True Believer? Why Donald Trump Is The Choice Of The Religious Right : It's All Politics How's it possible a twice-divorced casino mogul and former supporter of abortion rights is leading with evangelical voters? Donald Trump is channeling anti-establishment frustration, but can it last?

True Believer? Why Donald Trump Is The Choice Of The Religious Right

Enthusiastic supporters greet Donald Trump at a rally of more than 30,000 in Mobile, Ala., in August. Mark Wallheiser/Getty Images hide caption

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Mark Wallheiser/Getty Images

Enthusiastic supporters greet Donald Trump at a rally of more than 30,000 in Mobile, Ala., in August.

Mark Wallheiser/Getty Images

When Donald Trump stepped to the podium in a football stadium in Mobile, Alabama, filled with 30,000 people there to hear him spread the gospel of Trump, he was overcome.

"Now I know how the great Billy Graham felt," Trump said last month.

Trump and Graham, the famed Baptist revival preacher and counselor to presidents, are not exactly cut from the same cloth. And yet, Trump is winning over Christian conservatives in the current Republican presidential primary.

That's right — the candidate currently leading among the most faith-filled voters is a twice-divorced casino mogul, who isn't an active member of any church, once supported abortion rights, has a history of crass language — and who says he's never asked God's forgiveness for any of it.

If that sounds like an Onion story, it's not. His blunt talk against a broken political system in a country rank-and-file evangelicals believe is veering away from its traditional cultural roots is connecting. He pledges to "Make America Great Again," a positive spin on the similar Tea Party refrain of "Take Our Country Back."

That redeeming message — and his tough talk on immigration, foreign policy and the Republican establishment — is quite literally trumping traditional evangelical concerns about a candidate's morality or religious beliefs.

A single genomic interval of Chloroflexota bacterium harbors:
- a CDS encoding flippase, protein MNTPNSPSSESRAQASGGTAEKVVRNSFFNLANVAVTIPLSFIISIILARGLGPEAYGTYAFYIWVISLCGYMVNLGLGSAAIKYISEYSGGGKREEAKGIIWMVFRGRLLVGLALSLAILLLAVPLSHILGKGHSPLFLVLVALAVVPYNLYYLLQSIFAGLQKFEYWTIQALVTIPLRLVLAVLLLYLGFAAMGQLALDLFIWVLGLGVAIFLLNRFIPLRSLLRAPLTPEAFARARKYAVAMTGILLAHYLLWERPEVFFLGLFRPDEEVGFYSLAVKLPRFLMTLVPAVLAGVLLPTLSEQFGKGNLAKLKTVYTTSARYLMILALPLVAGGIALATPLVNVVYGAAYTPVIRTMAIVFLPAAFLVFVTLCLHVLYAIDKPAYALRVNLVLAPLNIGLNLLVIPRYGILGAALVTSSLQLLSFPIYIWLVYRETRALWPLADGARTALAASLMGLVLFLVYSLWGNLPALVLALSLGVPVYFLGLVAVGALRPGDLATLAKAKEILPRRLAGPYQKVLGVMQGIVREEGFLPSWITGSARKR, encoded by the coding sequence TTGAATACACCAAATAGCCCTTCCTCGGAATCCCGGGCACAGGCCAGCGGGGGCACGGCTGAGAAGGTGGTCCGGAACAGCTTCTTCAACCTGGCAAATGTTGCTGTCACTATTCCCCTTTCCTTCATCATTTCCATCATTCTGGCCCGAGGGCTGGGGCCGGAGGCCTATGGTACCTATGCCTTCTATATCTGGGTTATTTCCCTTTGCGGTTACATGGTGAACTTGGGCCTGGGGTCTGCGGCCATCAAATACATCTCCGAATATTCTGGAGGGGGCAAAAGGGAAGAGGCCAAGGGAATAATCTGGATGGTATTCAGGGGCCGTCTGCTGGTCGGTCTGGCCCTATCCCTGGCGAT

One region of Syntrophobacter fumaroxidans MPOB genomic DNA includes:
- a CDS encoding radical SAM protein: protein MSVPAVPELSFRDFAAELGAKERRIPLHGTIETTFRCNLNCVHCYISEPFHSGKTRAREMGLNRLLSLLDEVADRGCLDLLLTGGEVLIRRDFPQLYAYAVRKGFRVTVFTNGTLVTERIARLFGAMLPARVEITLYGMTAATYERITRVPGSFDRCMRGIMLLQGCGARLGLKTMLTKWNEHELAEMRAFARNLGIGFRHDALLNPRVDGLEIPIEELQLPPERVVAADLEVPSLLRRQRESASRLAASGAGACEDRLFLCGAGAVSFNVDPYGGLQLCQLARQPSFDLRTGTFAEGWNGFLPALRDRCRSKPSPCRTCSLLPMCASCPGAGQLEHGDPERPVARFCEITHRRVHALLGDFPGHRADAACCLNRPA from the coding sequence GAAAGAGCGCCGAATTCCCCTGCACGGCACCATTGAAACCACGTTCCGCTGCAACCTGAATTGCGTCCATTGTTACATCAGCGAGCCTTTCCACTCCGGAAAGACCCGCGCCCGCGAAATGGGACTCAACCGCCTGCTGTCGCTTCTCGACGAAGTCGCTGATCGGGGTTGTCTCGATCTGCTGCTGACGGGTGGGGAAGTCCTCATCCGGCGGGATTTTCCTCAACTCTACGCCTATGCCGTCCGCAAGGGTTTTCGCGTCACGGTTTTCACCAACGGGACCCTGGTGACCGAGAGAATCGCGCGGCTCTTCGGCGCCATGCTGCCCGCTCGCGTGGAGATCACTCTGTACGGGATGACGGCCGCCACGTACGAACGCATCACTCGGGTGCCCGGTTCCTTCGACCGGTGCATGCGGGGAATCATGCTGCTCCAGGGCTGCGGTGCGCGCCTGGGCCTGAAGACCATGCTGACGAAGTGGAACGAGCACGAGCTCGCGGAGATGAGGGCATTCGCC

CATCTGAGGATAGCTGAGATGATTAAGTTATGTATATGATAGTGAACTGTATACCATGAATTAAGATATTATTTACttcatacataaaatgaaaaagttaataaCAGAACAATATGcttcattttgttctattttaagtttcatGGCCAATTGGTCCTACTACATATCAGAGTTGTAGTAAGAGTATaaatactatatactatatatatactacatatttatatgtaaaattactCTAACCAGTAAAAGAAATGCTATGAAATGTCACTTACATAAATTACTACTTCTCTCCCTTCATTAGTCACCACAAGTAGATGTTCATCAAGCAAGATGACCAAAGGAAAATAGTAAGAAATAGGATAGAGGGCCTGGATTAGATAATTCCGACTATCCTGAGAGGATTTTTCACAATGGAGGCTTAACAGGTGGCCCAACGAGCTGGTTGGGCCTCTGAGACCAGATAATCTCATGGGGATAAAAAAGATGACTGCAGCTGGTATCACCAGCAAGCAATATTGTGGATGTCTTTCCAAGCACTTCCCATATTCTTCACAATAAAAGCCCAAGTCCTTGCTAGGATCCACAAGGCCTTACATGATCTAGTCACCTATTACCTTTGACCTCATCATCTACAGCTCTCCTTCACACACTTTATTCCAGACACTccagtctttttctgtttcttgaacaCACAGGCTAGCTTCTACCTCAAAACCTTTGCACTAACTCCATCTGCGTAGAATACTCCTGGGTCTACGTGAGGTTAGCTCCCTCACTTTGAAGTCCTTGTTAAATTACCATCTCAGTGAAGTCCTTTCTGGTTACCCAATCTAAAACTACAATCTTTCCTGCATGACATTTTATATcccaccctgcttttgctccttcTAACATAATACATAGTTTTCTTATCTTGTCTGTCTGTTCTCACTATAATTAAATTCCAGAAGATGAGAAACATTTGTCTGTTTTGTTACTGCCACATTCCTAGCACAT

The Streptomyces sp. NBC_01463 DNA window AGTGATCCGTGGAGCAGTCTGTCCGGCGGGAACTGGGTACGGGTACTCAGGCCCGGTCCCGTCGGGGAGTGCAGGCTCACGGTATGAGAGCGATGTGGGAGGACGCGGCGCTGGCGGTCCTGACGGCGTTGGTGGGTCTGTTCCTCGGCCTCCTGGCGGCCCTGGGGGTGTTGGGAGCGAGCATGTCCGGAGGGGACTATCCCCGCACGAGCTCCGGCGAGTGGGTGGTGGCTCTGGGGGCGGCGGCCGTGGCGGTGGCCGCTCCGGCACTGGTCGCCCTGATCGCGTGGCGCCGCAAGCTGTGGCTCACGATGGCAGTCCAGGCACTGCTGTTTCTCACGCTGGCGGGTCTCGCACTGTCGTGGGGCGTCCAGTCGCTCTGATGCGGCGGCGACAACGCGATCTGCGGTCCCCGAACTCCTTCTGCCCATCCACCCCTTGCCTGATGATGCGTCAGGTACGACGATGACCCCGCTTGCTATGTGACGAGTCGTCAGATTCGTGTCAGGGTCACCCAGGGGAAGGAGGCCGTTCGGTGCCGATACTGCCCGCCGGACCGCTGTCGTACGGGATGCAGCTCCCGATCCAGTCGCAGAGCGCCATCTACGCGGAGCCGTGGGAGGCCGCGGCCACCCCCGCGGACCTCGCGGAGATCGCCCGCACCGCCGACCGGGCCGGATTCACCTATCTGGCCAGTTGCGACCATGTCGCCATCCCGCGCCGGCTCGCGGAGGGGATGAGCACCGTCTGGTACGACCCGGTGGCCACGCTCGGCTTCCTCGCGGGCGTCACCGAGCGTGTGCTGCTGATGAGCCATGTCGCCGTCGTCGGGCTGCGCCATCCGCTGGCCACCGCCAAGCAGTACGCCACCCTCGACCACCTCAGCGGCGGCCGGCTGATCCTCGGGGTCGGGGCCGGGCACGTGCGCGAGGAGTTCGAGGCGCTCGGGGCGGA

"I've come to see somebody that's not scared to say what he thinks, and he thinks like I think," gushed Joe Smart, a security guard who was at a Trump event in Greenville, S.C., last month. "He's religious, and from what I hear, he's going to change the White House back to Christianity. I pray every night that our nation will come back to God."

It's all left prominent evangelical leaders in disbelief.

"Trump has made his living as a casino mogul in an industry that preys on the poor and incentivizes immoral and often criminal behavior," said Dr. Russell Moore, head of the influential Southern Baptist Convention's Ethics and Religious Liberty Commission.

Moore offered a searingly blunt assessment of the current GOP front-runner in an interview with NPR. "He's someone who is an unrepentant serial adulterer who has abandoned two wives for other women," he added. "He's someone who has spoken in vulgar and harsh terms about women, as well as in ugly and hateful ways about immigrants and other minorities. I don't think this is someone who represents the values that evangelicals in this country aspire to."

Whether evangelical voters — who have been so key to national Republican presidential success — will heed that message or stick with a candidate who seems so anathema to many of their core beliefs will be tested as the campaign wears on.

Finding Trump Appeal In The Buckle Of The Bible Belt